Concerns Raised Over 'Significant Rise' In Use Of Sanctions

Fianna Fáil have raised concerns over the "significant rise" in the use of sanctions by Fine Gael and Labour Ministers over the past seven years, a move that Spokesperson on Employment Affairs and Social Protection Willie O'Dea describes as "a new dog-whistle style of politics in Ireland".

Deputy O'Dea was commenting after receiving a parliamentary reply from Minister Regina Doherty which showed a 4482% increase, from 359 to 16,451, between 2011 and 2017.

Deputy O'Dea said: "Whilst I and my Party are not opposed to sanctions, and we acknowledge that there has to be sanctions in some instances, this almost exponential rise in the use of sanctions in just seven years is very worrying and symptomatic of what Fine Gael in government really means for people.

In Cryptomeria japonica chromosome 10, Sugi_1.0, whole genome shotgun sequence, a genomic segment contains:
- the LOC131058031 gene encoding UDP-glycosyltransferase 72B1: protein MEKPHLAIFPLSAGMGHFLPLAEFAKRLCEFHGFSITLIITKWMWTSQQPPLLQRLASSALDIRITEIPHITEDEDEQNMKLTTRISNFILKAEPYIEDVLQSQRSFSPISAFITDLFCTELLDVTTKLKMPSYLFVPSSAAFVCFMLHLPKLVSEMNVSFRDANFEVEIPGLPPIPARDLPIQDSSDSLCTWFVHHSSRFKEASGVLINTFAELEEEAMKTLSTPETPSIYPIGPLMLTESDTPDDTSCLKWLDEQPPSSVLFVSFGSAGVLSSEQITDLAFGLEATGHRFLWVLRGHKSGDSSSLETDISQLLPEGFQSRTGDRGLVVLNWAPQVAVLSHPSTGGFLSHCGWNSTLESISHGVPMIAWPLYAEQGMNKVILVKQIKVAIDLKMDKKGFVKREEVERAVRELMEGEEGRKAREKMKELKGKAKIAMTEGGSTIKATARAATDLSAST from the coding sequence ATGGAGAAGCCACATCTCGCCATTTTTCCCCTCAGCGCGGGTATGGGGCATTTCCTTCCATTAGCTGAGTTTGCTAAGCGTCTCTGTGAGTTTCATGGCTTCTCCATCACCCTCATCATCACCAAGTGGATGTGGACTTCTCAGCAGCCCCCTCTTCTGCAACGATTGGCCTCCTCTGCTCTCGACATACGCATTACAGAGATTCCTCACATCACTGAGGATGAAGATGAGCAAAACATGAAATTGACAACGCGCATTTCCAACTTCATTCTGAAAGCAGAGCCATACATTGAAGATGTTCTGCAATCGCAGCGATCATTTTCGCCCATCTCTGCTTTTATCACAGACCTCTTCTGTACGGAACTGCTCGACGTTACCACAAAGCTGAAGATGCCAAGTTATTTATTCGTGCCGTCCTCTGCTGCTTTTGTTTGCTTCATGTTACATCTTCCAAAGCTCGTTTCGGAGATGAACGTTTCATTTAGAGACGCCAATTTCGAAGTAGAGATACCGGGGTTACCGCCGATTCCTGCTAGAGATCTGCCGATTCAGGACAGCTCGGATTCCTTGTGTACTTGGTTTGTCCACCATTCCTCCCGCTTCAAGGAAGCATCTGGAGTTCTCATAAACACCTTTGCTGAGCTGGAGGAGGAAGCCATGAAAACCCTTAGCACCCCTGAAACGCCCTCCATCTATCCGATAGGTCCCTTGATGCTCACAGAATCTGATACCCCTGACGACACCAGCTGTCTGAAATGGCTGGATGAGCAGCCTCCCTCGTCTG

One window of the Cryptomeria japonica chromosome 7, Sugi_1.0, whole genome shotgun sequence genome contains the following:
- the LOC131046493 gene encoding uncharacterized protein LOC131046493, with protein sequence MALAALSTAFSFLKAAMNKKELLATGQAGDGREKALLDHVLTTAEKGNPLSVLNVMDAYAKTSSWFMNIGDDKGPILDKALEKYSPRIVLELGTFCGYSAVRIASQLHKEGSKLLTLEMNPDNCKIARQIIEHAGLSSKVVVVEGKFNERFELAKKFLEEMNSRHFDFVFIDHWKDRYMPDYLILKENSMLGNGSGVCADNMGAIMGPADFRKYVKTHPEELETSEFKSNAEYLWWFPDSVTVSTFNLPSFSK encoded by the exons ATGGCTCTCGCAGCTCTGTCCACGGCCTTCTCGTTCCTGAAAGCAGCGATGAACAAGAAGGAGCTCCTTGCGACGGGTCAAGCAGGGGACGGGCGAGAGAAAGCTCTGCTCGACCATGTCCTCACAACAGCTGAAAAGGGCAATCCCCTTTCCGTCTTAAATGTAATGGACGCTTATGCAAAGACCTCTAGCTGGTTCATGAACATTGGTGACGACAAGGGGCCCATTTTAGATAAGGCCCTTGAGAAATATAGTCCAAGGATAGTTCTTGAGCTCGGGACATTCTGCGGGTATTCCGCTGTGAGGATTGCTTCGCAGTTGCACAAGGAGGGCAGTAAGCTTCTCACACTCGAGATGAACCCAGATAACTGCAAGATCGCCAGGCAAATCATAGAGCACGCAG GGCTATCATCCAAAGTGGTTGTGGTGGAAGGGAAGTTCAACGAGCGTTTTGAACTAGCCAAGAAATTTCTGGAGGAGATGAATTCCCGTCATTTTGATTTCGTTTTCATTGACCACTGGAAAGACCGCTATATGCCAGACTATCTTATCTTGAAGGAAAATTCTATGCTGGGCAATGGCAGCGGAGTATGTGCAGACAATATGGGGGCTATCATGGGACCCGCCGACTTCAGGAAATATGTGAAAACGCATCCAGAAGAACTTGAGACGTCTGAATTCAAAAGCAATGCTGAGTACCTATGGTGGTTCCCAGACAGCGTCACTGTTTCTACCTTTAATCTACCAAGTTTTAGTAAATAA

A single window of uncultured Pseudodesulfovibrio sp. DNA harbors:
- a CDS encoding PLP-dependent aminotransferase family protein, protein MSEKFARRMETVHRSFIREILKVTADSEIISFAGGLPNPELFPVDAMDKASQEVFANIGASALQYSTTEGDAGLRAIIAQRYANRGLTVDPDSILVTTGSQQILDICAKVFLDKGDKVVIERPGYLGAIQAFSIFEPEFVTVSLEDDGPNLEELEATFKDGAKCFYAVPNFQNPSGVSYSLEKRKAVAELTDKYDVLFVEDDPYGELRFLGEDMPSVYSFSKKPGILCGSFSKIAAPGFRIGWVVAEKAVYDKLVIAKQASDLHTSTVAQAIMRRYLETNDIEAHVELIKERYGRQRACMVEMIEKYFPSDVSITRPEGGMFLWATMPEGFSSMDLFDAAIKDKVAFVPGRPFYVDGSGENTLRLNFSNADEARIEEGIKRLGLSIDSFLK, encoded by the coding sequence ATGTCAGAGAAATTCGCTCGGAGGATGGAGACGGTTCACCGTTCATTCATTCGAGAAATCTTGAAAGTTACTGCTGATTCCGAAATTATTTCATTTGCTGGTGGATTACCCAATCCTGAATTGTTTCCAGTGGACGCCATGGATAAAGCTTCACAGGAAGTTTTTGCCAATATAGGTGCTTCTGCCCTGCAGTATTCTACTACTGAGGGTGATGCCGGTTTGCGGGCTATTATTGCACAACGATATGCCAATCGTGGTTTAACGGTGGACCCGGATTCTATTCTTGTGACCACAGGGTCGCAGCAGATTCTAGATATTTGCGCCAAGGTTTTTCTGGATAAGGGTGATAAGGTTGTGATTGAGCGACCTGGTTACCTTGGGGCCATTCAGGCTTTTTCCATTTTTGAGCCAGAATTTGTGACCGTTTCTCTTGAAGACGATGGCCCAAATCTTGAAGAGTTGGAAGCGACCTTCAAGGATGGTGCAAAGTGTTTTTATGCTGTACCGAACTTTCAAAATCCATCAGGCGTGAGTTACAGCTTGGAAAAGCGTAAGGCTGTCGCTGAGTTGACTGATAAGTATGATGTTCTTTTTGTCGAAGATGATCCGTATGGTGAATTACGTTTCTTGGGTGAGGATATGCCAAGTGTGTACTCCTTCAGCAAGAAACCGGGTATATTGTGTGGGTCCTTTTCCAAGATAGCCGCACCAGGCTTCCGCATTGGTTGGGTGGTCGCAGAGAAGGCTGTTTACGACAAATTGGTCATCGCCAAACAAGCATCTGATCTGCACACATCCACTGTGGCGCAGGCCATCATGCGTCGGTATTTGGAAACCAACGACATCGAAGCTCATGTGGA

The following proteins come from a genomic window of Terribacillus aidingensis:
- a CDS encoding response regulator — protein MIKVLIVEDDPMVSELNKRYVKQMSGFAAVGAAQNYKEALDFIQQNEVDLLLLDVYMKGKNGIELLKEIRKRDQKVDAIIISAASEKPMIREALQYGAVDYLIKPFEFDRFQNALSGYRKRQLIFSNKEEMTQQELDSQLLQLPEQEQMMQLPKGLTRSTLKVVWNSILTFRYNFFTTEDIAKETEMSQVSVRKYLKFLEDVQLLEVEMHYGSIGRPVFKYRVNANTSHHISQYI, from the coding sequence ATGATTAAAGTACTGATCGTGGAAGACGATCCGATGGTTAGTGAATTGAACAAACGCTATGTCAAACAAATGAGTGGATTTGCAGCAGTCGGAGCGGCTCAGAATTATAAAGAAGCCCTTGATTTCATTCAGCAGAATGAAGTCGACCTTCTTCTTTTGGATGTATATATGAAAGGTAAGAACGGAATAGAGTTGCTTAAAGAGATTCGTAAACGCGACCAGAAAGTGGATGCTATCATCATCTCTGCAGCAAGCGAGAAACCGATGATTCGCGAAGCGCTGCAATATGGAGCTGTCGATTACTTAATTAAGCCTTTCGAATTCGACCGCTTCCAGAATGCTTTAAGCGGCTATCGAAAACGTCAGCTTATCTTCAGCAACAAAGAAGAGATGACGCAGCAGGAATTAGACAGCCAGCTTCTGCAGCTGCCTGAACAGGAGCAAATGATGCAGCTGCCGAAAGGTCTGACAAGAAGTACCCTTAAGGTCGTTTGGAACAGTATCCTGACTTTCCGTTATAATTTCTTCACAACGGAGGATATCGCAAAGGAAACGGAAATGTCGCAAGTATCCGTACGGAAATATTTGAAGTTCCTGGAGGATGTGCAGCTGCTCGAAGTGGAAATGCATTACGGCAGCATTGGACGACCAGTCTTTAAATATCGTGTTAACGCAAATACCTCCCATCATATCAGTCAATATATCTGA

"This appears to me that there is a 'get-them' mentality at the heart of this and the former government. I don't buy the Department's argument that it's linked to greater levels of engagement with those in receipt of support.

"What I'm getting is that insufficient consideration being given to individual's or a family's circumstances, and that they may be forced into unsuitable employment options as a direct consequence of being threatened with sanctions."

Deputy O'Dea described the growing use of sanctions, at a time of falling unemployment, is quite disturbing.

He continued: "How have we seen a 51% increase in sanctions in one year from 2016 to 2017? That doesn't make sense to me. It is therefore essential that these figures are further interrogated and the reasons behind sanctions being applied are better understood.

"Minister Doherty should undertake a review of the use of sanctions and ensure that first and foremost that they are not premised on the principle of coercion.

"Less than 12 months ago, the current government rolled out its derogatory 'welfare cheats cheat us all campaign'. The use of sanctions cannot be used as a means to stigmatise or belittle those in receipt of social welfare," concluded O'Dea.


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